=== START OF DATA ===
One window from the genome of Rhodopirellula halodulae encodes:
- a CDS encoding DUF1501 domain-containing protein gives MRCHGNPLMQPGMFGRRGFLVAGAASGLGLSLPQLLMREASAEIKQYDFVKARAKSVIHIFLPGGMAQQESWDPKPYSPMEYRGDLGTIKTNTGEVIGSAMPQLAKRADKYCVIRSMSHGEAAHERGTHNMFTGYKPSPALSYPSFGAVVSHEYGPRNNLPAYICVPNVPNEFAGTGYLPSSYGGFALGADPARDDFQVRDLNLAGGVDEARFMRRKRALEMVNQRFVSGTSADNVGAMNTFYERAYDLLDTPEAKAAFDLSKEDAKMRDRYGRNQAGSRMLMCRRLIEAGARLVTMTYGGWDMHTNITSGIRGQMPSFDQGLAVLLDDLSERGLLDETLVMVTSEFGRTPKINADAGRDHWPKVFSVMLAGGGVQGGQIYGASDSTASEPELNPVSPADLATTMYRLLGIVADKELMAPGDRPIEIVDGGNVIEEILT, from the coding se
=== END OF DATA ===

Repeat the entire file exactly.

One window from the genome of Rhodopirellula halodulae encodes:
- a CDS encoding DUF1501 domain-containing protein gives MRCHGNPLMQPGMFGRRGFLVAGAASGLGLSLPQLLMREASAEIKQYDFVKARAKSVIHIFLPGGMAQQESWDPKPYSPMEYRGDLGTIKTNTGEVIGSAMPQLAKRADKYCVIRSMSHGEAAHERGTHNMFTGYKPSPALSYPSFGAVVSHEYGPRNNLPAYICVPNVPNEFAGTGYLPSSYGGFALGADPARDDFQVRDLNLAGGVDEARFMRRKRALEMVNQRFVSGTSADNVGAMNTFYERAYDLLDTPEAKAAFDLSKEDAKMRDRYGRNQAGSRMLMCRRLIEAGARLVTMTYGGWDMHTNITSGIRGQMPSFDQGLAVLLDDLSERGLLDETLVMVTSEFGRTPKINADAGRDHWPKVFSVMLAGGGVQGGQIYGASDSTASEPELNPVSPADLATTMYRLLGIVADKELMAPGDRPIEIVDGGNVIEEILT, from the coding se